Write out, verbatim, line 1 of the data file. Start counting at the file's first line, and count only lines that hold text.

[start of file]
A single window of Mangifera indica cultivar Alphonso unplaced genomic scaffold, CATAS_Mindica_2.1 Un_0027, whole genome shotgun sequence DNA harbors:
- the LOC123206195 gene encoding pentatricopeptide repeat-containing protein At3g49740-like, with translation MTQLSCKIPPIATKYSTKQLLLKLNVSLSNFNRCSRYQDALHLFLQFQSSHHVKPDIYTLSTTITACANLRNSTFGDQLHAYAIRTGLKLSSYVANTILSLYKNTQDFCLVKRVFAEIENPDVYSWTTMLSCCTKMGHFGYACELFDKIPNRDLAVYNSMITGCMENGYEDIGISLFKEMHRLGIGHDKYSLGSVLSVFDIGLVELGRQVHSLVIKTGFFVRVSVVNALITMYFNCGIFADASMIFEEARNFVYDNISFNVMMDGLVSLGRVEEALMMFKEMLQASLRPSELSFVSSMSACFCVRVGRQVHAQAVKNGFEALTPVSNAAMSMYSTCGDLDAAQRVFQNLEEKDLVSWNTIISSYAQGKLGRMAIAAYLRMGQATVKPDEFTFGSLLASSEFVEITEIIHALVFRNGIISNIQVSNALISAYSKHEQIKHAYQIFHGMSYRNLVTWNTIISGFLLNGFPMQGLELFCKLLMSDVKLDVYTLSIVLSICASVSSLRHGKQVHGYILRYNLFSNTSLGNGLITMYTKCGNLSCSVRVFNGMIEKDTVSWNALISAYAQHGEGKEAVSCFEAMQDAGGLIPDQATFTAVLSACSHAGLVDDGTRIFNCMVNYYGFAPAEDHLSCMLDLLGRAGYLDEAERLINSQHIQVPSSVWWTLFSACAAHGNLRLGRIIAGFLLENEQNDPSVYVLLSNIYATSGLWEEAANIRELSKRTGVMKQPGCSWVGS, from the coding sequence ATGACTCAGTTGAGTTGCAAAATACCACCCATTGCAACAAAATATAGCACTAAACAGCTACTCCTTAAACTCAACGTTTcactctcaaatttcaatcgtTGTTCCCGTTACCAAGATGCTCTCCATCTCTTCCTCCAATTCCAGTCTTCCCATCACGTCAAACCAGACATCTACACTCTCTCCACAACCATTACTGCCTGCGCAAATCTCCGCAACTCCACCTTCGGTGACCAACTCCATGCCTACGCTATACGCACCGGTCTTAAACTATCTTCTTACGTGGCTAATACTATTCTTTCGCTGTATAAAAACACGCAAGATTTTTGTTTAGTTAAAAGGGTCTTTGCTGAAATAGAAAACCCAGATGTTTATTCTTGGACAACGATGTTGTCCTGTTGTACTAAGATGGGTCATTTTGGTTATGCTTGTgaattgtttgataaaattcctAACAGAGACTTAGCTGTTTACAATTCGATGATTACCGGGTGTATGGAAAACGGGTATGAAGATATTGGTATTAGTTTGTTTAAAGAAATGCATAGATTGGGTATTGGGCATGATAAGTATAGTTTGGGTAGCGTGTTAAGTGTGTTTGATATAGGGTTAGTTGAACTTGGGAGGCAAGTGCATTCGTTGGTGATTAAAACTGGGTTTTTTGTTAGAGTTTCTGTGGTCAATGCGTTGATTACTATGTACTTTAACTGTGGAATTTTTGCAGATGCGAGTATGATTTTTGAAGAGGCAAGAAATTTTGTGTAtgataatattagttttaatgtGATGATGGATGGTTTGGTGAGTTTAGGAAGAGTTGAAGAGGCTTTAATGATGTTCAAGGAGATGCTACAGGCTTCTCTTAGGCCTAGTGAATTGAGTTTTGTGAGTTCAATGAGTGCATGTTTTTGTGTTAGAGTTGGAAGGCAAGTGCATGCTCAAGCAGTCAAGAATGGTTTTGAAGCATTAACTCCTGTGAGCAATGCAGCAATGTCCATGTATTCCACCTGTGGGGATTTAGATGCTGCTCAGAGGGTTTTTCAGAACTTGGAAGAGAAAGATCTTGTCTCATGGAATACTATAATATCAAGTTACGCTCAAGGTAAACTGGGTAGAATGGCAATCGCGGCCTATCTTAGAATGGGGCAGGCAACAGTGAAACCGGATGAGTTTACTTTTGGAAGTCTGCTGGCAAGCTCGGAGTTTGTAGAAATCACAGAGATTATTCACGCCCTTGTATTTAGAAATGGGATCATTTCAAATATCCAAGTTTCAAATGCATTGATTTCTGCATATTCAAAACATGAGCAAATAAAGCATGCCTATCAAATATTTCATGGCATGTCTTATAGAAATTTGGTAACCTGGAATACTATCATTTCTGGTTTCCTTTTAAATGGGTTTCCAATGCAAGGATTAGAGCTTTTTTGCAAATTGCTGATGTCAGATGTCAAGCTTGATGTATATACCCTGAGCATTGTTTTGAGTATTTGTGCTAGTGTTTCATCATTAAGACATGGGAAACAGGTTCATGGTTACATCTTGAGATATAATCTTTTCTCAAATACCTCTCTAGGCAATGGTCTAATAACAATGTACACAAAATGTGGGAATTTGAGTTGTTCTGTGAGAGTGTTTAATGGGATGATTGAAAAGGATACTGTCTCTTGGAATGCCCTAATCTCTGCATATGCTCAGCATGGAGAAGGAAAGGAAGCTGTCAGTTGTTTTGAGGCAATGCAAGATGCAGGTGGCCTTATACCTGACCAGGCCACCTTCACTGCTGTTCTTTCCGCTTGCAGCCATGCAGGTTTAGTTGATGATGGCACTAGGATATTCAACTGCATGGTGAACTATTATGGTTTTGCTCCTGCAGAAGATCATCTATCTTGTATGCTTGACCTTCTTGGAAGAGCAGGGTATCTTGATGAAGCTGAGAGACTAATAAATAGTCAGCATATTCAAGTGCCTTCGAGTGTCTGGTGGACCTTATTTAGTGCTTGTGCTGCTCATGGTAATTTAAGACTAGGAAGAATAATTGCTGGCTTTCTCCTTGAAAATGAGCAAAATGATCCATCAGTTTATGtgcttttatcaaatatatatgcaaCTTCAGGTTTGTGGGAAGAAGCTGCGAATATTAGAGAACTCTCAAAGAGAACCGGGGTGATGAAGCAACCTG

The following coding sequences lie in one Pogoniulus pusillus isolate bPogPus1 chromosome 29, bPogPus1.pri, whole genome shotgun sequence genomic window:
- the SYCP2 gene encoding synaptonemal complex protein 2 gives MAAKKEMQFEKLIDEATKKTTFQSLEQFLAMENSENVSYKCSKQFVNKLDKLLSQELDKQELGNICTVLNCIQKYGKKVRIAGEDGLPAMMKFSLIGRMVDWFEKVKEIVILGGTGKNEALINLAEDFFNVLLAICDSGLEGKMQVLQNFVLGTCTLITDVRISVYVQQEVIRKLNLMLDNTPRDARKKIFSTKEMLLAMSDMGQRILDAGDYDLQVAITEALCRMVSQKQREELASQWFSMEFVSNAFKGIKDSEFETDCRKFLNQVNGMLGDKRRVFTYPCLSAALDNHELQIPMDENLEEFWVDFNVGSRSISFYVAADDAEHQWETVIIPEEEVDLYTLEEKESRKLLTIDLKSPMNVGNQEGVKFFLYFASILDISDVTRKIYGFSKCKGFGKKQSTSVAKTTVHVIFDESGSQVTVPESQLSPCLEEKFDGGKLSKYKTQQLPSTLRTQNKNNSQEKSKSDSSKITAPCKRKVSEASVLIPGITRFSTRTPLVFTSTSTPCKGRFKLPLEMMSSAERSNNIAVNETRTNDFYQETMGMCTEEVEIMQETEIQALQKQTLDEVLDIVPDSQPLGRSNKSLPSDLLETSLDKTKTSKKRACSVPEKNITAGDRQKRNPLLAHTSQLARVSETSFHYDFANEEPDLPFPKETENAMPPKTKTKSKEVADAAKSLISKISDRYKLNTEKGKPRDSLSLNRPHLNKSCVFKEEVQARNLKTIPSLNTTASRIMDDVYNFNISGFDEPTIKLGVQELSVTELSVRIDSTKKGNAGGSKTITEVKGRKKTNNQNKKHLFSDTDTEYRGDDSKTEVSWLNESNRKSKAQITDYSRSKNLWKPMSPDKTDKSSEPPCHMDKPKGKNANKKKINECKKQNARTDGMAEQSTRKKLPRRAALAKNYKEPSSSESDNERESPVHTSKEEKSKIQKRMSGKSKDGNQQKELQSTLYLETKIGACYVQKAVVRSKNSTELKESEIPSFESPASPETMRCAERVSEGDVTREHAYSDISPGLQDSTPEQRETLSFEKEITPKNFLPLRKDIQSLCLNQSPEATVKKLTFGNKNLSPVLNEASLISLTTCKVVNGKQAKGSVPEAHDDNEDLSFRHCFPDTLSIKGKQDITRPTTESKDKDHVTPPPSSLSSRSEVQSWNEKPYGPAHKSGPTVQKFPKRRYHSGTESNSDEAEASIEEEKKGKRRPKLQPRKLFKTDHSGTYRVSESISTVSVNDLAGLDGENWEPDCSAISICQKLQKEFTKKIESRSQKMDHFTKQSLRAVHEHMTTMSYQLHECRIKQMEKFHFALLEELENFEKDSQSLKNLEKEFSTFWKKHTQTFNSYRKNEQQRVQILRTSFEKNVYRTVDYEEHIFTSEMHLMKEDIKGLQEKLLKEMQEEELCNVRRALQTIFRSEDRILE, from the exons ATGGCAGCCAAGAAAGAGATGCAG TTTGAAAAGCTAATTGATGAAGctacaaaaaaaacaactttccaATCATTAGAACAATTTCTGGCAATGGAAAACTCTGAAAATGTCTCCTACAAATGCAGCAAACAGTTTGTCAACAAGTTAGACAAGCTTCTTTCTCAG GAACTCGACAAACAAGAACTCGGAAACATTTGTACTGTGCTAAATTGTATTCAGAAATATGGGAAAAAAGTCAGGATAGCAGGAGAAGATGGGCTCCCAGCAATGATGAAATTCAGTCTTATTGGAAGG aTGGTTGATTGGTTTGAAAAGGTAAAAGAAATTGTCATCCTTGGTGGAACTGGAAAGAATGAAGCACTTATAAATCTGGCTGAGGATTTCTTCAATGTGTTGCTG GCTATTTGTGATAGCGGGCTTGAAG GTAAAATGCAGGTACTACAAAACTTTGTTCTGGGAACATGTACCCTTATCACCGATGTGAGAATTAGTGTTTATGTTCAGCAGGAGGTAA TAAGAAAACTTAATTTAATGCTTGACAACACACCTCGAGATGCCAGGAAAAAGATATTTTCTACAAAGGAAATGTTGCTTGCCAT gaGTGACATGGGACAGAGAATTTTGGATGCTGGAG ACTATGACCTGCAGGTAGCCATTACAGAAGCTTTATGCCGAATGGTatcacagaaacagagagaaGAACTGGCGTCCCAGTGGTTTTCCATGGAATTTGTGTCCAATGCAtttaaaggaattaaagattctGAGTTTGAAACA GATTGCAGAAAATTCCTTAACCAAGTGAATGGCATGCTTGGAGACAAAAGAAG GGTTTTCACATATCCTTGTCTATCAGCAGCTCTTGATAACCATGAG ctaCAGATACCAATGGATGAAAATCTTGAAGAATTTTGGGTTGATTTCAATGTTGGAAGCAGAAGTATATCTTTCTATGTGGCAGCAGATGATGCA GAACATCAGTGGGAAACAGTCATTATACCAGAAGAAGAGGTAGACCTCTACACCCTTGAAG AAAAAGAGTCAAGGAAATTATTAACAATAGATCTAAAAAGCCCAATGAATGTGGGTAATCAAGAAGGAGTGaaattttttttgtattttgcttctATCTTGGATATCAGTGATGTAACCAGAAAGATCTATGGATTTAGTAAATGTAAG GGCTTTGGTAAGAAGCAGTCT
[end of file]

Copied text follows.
A single window of Mangifera indica cultivar Alphonso unplaced genomic scaffold, CATAS_Mindica_2.1 Un_0027, whole genome shotgun sequence DNA harbors: